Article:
In article <firstname.lastname@example.org>, email@example.com (Khan H. Shaheryar) asked on the Islamic newsgroup:
I would like to sincerely ask you if you can produce the following words from the pages of the bible: TAURAT & INGEEL? Please no twisted derivatives.
This question/request is important and necessary to be answered before I can tell you and others who are muslims in this forum the position of the "Bible" according to the Quran.
My answer was as follows:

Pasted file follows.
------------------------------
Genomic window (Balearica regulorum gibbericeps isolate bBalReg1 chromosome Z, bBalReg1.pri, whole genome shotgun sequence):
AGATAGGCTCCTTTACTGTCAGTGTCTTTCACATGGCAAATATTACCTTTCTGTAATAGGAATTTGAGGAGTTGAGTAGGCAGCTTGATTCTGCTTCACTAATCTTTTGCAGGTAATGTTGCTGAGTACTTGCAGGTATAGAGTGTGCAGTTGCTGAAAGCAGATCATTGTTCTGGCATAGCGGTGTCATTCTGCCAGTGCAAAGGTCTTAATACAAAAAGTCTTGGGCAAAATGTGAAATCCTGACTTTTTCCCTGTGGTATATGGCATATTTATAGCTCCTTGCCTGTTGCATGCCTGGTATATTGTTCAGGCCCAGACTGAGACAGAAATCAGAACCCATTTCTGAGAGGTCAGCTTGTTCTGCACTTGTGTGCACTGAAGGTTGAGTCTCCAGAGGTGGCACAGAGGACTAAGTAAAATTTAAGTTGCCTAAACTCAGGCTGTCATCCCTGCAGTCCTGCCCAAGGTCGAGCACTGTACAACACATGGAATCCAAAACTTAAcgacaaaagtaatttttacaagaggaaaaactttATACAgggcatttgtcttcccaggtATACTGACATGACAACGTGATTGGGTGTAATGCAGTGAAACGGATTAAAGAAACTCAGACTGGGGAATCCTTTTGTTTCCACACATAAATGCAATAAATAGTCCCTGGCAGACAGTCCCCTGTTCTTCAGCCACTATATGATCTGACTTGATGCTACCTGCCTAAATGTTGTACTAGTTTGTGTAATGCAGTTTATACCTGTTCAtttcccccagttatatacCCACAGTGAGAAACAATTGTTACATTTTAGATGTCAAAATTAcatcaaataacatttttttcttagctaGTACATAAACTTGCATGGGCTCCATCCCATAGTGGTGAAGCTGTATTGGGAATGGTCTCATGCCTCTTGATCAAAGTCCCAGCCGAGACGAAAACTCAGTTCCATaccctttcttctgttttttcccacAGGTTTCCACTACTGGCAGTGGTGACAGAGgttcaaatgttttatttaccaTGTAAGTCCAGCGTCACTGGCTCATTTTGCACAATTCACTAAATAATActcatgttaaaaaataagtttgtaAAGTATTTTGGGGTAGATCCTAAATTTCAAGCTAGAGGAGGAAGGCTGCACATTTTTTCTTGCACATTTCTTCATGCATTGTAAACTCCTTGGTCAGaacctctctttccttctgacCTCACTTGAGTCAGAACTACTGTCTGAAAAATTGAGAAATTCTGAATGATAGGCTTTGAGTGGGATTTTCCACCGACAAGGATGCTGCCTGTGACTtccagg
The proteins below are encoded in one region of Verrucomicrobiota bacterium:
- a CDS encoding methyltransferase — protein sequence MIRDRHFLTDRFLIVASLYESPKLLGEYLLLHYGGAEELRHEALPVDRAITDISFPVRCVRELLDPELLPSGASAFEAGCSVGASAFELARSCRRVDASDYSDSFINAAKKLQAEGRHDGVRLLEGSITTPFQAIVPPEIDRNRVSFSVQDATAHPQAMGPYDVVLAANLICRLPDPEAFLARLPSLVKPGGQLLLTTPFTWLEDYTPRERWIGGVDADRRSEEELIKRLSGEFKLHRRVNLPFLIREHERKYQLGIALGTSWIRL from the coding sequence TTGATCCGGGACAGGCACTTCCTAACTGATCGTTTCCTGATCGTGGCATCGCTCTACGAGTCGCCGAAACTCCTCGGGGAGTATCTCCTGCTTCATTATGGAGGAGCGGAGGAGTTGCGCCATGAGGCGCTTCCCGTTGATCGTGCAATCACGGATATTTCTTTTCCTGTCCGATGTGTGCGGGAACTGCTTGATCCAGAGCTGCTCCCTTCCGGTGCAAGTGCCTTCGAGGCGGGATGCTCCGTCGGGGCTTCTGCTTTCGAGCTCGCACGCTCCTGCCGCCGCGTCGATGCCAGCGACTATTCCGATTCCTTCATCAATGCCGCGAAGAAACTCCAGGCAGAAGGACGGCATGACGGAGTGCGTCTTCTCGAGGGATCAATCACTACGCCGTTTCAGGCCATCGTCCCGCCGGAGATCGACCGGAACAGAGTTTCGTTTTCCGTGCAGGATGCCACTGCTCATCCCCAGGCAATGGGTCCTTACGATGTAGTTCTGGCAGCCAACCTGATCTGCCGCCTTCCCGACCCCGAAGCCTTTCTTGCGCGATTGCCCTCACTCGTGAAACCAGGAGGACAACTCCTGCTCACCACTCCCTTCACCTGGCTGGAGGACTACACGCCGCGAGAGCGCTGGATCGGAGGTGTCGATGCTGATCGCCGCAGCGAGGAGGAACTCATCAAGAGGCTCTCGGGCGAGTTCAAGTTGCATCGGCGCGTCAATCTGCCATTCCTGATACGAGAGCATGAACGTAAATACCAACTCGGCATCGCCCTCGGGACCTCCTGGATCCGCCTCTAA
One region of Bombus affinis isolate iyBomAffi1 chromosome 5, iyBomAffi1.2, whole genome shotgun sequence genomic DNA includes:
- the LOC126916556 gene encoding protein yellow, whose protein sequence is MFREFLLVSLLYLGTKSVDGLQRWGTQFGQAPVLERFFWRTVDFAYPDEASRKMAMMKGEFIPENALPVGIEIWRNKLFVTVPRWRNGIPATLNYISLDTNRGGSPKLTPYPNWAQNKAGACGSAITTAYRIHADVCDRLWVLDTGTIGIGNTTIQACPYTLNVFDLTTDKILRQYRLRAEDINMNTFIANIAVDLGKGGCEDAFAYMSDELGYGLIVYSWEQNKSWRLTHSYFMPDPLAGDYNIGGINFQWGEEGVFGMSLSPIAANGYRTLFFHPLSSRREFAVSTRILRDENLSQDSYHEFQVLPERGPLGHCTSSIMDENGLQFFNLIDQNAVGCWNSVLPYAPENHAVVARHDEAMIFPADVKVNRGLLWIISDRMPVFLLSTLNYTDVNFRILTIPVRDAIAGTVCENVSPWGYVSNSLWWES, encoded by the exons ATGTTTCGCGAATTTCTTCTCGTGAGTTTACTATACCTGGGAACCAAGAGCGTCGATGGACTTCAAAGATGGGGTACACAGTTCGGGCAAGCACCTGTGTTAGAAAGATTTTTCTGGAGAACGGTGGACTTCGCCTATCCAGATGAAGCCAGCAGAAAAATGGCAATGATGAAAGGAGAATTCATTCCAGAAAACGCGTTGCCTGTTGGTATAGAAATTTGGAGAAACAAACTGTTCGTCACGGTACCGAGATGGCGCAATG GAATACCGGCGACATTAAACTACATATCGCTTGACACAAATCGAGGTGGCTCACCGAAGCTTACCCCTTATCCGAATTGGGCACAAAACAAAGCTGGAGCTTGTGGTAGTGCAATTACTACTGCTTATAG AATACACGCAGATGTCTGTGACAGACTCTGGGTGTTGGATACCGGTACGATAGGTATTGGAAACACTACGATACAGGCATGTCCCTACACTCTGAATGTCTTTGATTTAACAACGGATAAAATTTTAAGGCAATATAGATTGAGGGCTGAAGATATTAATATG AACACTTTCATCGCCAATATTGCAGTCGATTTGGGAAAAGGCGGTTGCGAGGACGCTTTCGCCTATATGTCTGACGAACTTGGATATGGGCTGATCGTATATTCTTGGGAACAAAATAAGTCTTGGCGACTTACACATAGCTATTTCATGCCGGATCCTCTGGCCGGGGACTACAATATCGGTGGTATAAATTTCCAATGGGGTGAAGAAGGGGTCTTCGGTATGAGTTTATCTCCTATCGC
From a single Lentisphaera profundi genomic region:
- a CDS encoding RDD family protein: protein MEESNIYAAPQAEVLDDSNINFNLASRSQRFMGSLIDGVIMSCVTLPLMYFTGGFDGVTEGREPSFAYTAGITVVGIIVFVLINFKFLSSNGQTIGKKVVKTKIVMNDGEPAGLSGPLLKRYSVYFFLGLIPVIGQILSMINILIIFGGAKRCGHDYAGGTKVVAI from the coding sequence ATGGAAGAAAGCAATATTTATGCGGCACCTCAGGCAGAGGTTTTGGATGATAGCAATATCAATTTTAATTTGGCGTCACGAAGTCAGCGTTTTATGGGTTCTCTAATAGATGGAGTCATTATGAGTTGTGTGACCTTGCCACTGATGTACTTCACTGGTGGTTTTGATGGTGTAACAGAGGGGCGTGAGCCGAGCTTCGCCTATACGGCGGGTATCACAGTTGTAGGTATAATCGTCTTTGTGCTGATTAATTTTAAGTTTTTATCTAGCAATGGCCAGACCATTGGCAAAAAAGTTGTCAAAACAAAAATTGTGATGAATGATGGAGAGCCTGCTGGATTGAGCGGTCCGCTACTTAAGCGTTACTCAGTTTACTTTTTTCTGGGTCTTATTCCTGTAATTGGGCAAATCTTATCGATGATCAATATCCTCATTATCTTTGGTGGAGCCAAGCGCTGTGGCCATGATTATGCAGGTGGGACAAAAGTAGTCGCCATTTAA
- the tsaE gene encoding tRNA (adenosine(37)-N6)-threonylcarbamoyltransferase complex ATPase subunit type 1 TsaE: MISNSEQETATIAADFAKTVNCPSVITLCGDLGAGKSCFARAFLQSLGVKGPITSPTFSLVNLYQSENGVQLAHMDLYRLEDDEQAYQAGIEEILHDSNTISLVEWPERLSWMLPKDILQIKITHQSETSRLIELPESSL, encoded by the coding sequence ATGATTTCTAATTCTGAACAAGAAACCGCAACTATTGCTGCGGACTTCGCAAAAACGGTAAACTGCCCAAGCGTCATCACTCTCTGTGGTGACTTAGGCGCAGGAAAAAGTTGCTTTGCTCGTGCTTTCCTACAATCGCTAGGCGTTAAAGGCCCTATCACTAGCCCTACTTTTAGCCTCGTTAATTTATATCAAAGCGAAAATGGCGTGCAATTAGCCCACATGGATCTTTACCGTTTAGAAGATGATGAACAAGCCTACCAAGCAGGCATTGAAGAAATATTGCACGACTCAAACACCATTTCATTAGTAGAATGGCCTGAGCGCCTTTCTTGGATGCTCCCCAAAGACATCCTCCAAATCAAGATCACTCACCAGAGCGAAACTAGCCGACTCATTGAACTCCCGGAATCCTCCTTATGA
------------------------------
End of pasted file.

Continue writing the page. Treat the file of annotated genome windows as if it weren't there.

It took me some digging in the original language editions of Old and New Testament to find what you want. But still, there are some "misconceptions" I have to address so that you better understand what is going on. Just as the word "Qur'an" is written differently in English as "Koran", "Qoran" and "Qu'ran" by different people, and the latter form is only the "recently standardized" form, [just as well as we find "Mahomet", Mohammad", "Muhammed" etc for the name of your prophet] so has the name of these books suffered under transliteration into another language [and what you give me above is even a transliteration from Arabic, which is in turn a transliteriation from the Hebrew and Greek]. TORaH (singular) and TOROT (plural) are the "letter by letter" transcriptions from the Hebrew to English of the word we find in the Bible. Upper case indicating the "written letters", and lower case letters which are only present in the vowel marks. Ingeel is properly spelled in Greek as "eyangelion" from which we have in English the more rare form "evangel" meaning "Good News" (archaic: Good Spell) = Gospel. And the transliteration "injil" or "ingeel" is basically a little distorted spelling from the original Greek word. Both of these words in their original spellings are to be found in the Bible, but in the English translations they are usually translated and not left as "names". For "TORAH/TOROT" you will usually find "Law/instruction/teaching" and for "eyanggelion" you will find "gospel" or "good news" which is what these words mean. Where do we find these words now? In many places. Let me just give you a few prominent ones. TORaH: (in each case the word "law" in bold face "law" is "TORaH" in Hebrew) Deuteronomy 1:5 East of the Jordan in the territory of Moab, Moses began to expound this law, saying: ... Joshua 1:1: After the death of Moses the servant of the LORD, the LORD said to Joshua ... Joshua 1:7: Be strong and courageous. Be careful to obey all the law my servant Moses gave to you. Do not turn from it to the right or to the left, that you may be successful wherever you go... Malachi 4:4: Remember the law of my servant Moses, the decrees and laws I gave him at horeb for all Israel But the word is not only a "proper name", but just means the "law/instruction" of God and is used in that way many times, e.g. Isaiah 2:3: ... the law will go out from Zion, the word of the Lord from Jerusalem and this Hebrew poetic structure of parallelism shows that "TORaH" basically just mean "word of the Lord" (any word of the Lord) not just the specific revelation that has been given to Moses. Also in Jeremiah 6:19: Hear, O earth, I am bringing desaster on this people, the fruit of their schemes, because they have not listened to my words, and have rejected my law.... Summary: "Torah" can be used for the specific body of 'law' or 'instruction' that has been given to Israel through the Prophet Moses, but it can generally be used for any word of God that was given through the prophets. In the New Testament I could not find an instant where the word "torah" is used, it is always the translation of "law" into Greek, i.e. 'nomos' [which means law] and Jesus speaks of the "law of Moses" which is "ho nomos Moyseos" in Greek. The word for Gospel in the New Testament is used similarly. It is the normal word in Greek for "good news", "ey = good" and "angelion = message" [angelos = angel = messenger] and was used in completely secular and non-religious contexts. Just a few quotes where the word is mentioned in the New Testament: The Gospel according to Mark starts with: 1:1 The beginning of the gospel [good news] about Jesus Christ, ... [and probably from this sentence, it was derived to call the four records of Jesus life and teaching "the gospels".] But originally it just meant "good news" as it is used in the same chapter 1:14 After John [Yahya] was put in prison, Jesus went into Galilee, proclaiming the good news of God. ... In each case, the word in boldfaced letters is "eyangelion" in Greek. We already see, it is used in both ways, "the good news of God" and "the good news about Jesus Christ". And this is exactly as the Apostle Paul also uses it in his letter to the Romans: 1:1 Paul, a servant of Christ Jesus, called to be an apostle and set apart for the gospel of God -- ... 1:3-4 regarding his Son, who as to his human nature was a descendant of David, and who through the Spirit of holiness was decared with power to be the Son of God by his resurrection from the dead: Jesus Christ our Lord... In both, Mark and Paul, taken the message in its entirety, it is clear that "the gospel" is both "of God" (originates with God) and in content is "about Jesus" (is messages is God's love to us as demonstrated to us in Jesus). There are many many more references where "gospel" is mentioned in the New Testament, but let these suffice for now. Feel free to ask more specifically. But one thing is clear from the New Testament, both from "the Gospels" and the epistles, that 'gospel' is primarily a MESSAGE and not 'a book'. Later as time went on, the books containing this 'gospel' [singular, because it is only one gospel message] also were called 'Gospels' [plural, because they are several books reporting about Jesus' life, death and resurrection, which is the center of the gospel message]. See also the summary of "the gospel" in 1 Corinthians 15:1-8, particularly verse 3.
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